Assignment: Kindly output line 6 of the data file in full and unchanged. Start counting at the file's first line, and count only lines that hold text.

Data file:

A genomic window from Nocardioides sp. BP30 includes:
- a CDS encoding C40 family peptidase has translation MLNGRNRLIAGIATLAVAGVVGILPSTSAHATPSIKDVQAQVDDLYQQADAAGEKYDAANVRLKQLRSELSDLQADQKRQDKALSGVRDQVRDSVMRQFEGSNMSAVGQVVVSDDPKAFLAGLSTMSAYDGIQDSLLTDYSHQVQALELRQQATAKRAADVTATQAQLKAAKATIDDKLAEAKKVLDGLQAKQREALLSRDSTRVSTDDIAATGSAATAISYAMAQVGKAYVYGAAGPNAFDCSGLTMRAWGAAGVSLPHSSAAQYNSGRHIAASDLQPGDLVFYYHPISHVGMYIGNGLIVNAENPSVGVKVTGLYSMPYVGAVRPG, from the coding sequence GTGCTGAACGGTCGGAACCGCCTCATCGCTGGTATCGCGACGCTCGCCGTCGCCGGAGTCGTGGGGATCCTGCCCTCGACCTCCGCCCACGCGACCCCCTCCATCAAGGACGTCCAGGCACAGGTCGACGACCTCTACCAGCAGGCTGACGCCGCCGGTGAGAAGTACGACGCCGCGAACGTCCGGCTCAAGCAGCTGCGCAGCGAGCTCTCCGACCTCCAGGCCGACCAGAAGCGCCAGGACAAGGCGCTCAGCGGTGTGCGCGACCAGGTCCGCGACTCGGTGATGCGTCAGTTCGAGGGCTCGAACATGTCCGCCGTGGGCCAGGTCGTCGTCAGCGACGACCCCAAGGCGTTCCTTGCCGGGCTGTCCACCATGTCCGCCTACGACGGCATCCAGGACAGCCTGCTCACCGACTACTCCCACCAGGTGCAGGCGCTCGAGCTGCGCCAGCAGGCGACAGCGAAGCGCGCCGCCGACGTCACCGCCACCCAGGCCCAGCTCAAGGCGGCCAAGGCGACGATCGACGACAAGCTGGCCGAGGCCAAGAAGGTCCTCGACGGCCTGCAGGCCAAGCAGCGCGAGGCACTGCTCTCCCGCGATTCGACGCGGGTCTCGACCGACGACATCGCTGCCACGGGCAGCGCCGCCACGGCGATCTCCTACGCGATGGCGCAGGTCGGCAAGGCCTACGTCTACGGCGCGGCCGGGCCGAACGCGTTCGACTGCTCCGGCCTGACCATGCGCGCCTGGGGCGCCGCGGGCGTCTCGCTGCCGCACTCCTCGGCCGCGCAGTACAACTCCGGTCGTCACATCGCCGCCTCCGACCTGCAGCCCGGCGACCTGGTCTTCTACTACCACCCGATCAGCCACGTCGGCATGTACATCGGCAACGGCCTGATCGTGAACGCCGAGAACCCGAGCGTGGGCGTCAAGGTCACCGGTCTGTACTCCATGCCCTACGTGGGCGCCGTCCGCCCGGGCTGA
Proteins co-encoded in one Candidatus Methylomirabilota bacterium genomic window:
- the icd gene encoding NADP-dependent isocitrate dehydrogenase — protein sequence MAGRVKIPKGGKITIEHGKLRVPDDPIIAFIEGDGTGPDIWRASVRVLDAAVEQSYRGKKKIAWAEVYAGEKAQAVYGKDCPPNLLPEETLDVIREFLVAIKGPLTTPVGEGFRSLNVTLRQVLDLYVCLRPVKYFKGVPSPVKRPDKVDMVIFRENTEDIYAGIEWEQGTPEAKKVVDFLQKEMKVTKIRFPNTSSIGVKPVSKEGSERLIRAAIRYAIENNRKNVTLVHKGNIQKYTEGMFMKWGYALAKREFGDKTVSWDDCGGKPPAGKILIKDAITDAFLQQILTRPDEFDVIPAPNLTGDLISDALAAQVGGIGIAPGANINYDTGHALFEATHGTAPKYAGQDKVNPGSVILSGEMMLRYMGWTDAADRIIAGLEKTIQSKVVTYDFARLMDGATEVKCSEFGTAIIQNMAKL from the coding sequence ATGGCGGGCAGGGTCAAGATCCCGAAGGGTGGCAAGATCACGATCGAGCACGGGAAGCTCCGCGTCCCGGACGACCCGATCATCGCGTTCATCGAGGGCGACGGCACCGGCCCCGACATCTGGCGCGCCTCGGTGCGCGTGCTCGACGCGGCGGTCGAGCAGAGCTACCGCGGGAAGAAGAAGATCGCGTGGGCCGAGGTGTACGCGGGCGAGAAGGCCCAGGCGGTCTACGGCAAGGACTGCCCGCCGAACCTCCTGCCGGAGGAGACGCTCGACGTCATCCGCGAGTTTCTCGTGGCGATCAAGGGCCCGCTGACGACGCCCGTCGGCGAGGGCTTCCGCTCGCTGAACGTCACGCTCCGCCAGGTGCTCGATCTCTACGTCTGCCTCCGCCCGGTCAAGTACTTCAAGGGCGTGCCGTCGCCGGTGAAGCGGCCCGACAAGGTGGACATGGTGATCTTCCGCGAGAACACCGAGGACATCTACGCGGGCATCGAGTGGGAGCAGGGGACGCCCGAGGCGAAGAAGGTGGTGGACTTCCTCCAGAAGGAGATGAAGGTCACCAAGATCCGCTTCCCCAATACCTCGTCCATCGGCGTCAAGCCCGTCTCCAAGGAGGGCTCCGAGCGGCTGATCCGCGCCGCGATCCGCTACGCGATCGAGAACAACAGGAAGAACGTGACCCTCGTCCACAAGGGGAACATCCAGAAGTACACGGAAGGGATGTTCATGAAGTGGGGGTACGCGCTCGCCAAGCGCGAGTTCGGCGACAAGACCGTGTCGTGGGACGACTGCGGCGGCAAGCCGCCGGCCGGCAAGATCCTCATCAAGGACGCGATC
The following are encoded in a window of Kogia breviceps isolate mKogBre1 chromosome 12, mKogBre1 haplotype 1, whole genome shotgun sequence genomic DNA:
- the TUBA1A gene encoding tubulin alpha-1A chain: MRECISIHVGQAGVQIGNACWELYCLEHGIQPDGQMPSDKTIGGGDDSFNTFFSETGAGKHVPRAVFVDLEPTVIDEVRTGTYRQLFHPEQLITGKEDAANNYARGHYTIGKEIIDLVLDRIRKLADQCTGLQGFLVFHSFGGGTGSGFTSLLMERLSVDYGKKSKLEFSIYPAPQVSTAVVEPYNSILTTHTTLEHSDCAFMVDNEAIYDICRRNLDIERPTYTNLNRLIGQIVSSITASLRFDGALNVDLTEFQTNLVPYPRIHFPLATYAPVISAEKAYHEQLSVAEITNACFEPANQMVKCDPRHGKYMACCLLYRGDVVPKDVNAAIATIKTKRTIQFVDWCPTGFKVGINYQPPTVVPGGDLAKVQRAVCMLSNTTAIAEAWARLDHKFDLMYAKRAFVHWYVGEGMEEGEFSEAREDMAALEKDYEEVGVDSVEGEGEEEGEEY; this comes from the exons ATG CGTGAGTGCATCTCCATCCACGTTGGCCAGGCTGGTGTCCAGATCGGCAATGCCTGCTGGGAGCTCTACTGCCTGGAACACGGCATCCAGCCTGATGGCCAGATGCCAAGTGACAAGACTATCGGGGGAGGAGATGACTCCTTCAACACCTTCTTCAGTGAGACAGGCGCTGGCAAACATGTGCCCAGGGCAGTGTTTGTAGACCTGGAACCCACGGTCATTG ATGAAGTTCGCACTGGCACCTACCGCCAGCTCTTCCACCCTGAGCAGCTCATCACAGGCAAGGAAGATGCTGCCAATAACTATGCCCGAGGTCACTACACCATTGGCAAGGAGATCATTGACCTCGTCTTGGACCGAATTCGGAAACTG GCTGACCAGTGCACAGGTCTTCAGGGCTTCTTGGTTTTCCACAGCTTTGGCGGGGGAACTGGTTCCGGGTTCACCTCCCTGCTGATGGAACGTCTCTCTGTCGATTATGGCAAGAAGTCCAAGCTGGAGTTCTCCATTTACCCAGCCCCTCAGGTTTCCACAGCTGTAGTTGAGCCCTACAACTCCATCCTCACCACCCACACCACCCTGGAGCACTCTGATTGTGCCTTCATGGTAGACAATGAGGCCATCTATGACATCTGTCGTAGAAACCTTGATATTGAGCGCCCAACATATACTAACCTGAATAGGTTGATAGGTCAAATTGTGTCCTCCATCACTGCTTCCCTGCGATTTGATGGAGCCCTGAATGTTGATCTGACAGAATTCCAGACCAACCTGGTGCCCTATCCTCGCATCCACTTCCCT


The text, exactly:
- the TUBA1A gene encoding tubulin alpha-1A chain: MRECISIHVGQAGVQIGNACWELYCLEHGIQPDGQMPSDKTIGGGDDSFNTFFSETGAGKHVPRAVFVDLEPTVIDEVRTGTYRQLFHPEQLITGKEDAANNYARGHYTIGKEIIDLVLDRIRKLADQCTGLQGFLVFHSFGGGTGSGFTSLLMERLSVDYGKKSKLEFSIYPAPQVSTAVVEPYNSILTTHTTLEHSDCAFMVDNEAIYDICRRNLDIERPTYTNLNRLIGQIVSSITASLRFDGALNVDLTEFQTNLVPYPRIHFPLATYAPVISAEKAYHEQLSVAEITNACFEPANQMVKCDPRHGKYMACCLLYRGDVVPKDVNAAIATIKTKRTIQFVDWCPTGFKVGINYQPPTVVPGGDLAKVQRAVCMLSNTTAIAEAWARLDHKFDLMYAKRAFVHWYVGEGMEEGEFSEAREDMAALEKDYEEVGVDSVEGEGEEEGEEY; this comes from the exons ATG CGTGAGTGCATCTCCATCCACGTTGGCCAGGCTGGTGTCCAGATCGGCAATGCCTGCTGGGAGCTCTACTGCCTGGAACACGGCATCCAGCCTGATGGCCAGATGCCAAGTGACAAGACTATCGGGGGAGGAGATGACTCCTTCAACACCTTCTTCAGTGAGACAGGCGCTGGCAAACATGTGCCCAGGGCAGTGTTTGTAGACCTGGAACCCACGGTCATTG ATGAAGTTCGCACTGGCACCTACCGCCAGCTCTTCCACCCTGAGCAGCTCATCACAGGCAAGGAAGATGCTGCCAATAACTATGCCCGAGGTCACTACACCATTGGCAAGGAGATCATTGACCTCGTCTTGGACCGAATTCGGAAACTG GCTGACCAGTGCACAGGTCTTCAGGGCTTCTTGGTTTTCCACAGCTTTGGCGGGGGAACTGGTTCCGGGTTCACCTCCCTGCTGATGGAACGTCTCTCTGTCGATTATGGCAAGAAGTCCAAGCTGGAGTTCTCCATTTACCCAGCCCCTCAGGTTTCCACAGCTGTAGTTGAGCCCTACAACTCCATCCTCACCACCCACACCACCCTGGAGCACTCTGATTGTGCCTTCATGGTAGACAATGAGGCCATCTATGACATCTGTCGTAGAAACCTTGATATTGAGCGCCCAACATATACTAACCTGAATAGGTTGATAGGTCAAATTGTGTCCTCCATCACTGCTTCCCTGCGATTTGATGGAGCCCTGAATGTTGATCTGACAGAATTCCAGACCAACCTGGTGCCCTATCCTCGCATCCACTTCCCT